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Kim Mulkey Introduced as LSU Women’s Basketball Coach

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The high profile hire became a blockbuster event and celebration, but was not without controversy.

The Kim Mulkey hiring is the biggest hire in the history of women’s basketball.

Mulkey is one of just three coaches with three or more national titles. Her hire is a blockbuster event.

So too was her introduction to the university.

The introduction featured thousands of LSU fans in the PMAC, one of the first big events at LSU since COVID started.

Before Mulkey was introduced, flames were shot up like it was a gymnastics meet.

Mulkey made very clear her top reason for coming to LSU was to come home. Mulkey is from Tickfaw, Louisiana and emphasized her Tangipahoa roots.

“I came back to my home state,” Mulkey said. “If you have followed my career, I’ve said it numerous times: No matter where I go to coach, no matter where my career takes me, Louisiana is my home.”

While Mulkey started humbly, her current situation is anything but humble. She was one of the highest paid coaches in women’s basketball with only Geno Auriemma at UConn making more.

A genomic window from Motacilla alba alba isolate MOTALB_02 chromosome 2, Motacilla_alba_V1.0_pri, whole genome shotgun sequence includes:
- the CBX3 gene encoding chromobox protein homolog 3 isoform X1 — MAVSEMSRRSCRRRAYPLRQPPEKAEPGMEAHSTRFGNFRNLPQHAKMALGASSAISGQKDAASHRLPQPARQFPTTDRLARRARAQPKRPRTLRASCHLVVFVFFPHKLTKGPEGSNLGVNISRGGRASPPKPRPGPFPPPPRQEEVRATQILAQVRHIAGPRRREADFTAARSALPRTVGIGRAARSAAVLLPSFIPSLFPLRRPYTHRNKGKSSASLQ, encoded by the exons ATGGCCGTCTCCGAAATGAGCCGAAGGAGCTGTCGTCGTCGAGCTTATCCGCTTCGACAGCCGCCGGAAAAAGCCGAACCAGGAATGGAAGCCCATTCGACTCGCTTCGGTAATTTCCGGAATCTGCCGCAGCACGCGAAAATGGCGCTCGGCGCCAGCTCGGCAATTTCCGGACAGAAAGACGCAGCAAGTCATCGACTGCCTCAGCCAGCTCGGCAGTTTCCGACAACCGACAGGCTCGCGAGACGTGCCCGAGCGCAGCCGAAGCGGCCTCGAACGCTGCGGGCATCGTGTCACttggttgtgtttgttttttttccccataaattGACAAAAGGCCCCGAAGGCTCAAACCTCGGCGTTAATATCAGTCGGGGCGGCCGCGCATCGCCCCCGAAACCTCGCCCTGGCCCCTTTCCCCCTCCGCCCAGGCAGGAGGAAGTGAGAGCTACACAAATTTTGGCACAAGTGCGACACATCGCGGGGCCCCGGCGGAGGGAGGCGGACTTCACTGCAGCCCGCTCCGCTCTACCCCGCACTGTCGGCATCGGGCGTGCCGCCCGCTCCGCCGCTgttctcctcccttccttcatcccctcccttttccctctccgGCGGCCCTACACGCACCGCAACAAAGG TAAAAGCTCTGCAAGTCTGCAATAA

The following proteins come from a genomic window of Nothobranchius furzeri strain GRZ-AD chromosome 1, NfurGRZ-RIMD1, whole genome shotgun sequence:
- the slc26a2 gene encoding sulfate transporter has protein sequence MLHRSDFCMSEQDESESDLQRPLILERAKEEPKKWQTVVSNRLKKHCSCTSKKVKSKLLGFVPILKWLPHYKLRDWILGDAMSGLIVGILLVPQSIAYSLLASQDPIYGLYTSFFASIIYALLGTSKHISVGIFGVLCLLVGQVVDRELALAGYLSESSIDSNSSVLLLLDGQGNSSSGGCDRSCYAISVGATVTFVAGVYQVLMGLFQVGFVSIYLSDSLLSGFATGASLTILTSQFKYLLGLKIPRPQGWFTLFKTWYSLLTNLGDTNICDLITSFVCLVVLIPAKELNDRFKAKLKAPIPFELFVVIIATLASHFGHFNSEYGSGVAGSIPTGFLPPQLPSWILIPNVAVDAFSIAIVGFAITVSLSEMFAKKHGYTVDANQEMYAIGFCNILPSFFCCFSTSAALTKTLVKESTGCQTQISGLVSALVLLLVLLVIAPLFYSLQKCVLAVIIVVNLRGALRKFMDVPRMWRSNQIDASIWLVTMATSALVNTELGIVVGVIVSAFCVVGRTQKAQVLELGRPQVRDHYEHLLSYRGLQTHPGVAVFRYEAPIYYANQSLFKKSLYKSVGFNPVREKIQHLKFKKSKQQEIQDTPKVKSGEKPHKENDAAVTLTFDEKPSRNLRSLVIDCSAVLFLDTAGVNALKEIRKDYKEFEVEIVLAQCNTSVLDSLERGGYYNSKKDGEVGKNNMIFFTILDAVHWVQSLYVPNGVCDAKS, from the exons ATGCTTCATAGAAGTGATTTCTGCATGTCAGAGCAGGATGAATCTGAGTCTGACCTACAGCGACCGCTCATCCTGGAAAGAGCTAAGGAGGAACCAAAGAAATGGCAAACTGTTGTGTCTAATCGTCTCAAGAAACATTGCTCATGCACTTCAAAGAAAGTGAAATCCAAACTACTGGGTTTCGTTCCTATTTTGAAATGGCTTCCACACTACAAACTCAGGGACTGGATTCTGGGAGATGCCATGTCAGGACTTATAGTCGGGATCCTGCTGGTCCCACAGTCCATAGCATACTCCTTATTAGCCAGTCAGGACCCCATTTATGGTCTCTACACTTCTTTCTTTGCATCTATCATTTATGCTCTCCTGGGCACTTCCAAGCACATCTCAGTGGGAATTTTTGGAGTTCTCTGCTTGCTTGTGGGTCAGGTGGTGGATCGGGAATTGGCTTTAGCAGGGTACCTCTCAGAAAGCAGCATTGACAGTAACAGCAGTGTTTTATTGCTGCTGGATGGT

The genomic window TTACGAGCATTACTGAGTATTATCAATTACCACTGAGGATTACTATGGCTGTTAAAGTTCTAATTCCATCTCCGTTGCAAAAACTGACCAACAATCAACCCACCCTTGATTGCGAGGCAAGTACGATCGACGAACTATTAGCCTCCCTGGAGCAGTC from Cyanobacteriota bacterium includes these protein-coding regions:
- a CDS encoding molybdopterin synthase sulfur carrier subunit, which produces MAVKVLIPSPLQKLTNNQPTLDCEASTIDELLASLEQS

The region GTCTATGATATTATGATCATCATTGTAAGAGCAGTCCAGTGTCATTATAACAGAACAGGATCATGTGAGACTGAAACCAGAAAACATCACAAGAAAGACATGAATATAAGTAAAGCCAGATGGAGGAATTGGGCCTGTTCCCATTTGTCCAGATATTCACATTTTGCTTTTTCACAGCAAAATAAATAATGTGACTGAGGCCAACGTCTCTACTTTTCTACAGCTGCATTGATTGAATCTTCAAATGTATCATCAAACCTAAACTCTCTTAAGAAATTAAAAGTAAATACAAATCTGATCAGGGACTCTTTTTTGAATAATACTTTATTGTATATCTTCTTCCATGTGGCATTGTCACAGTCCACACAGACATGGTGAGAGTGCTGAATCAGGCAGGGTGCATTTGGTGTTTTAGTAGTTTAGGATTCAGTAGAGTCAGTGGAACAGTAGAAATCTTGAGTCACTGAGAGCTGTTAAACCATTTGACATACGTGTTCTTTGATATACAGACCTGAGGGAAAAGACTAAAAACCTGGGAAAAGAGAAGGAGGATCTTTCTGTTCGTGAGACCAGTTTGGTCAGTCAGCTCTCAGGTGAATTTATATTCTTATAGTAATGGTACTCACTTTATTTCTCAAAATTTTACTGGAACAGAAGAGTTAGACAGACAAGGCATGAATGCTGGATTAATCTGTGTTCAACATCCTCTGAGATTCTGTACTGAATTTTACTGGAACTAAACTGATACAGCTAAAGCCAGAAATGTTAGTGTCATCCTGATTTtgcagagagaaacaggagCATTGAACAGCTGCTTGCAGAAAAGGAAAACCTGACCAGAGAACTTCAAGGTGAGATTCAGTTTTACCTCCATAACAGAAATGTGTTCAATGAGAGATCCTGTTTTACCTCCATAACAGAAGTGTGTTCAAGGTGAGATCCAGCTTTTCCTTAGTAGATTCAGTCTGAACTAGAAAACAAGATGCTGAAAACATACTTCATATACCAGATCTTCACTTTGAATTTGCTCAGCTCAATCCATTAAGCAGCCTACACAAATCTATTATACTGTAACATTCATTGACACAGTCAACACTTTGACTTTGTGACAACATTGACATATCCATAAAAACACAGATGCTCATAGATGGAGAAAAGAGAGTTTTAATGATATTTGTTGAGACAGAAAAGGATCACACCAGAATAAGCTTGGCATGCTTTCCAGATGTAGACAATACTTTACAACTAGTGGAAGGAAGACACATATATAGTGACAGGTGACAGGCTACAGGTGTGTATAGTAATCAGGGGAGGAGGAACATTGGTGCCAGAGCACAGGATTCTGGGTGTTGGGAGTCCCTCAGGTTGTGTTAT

It is possible that LSU will make her the highest paid women’s basketball coach ever once all the contract details are revealed.

Still, that might be the price of winning. Winning is something Mulkey does. At point she pointed to LSU’s five women’s basketball Final Four banners to make a point.

“Nowhere there does it say ‘National Champion,’” she stated. “That’s what I came here to do.”

However, that is not without hedging her bets.

While her goal is to ultimately bring LSU its first title in a women’s sport outside of track and field, she knows it will take time.

“Be patient,” she implored. “Understand it will not happen overnight.”

She also credited many of LSU’s current and former coaches for bringing her home.

D-D Breaux got the most credit and has pushed Mulkey to come over the last week. Breaux, like Mulkey, is from Louisiana and has poured her heart into LSU athletics.

Paul Mainieri also got a shoutout for coaching Mulkey’s son, Kramer Robertson, on the LSU baseball team. Mulkey was a mainstay in the crowd during Kramer’s time here.

“You took a cocky little boy and made him a man,” Mulkey said while holding back tears. “For that, I am grateful.”

Perhaps, the most noticeable moment had nothing to do with the blockbuster hire and more to do with the global pandemic.

At the start of the press conference, Mulkey threw her mask off.

“I am going to take this damn mask off because I have a lot to say,” she said.

For a coach who has a reputation of sticking her foot in her mouth, it was a low point.

Just a few weeks earlier, Mulkey made headlines for pushing to not test players during the pandemic. In January, she even got COVID-19. It was a weird moment to be dismissive of it. Ultimately, that will not define her career at LSU.

Wins and losses will decide her legacy.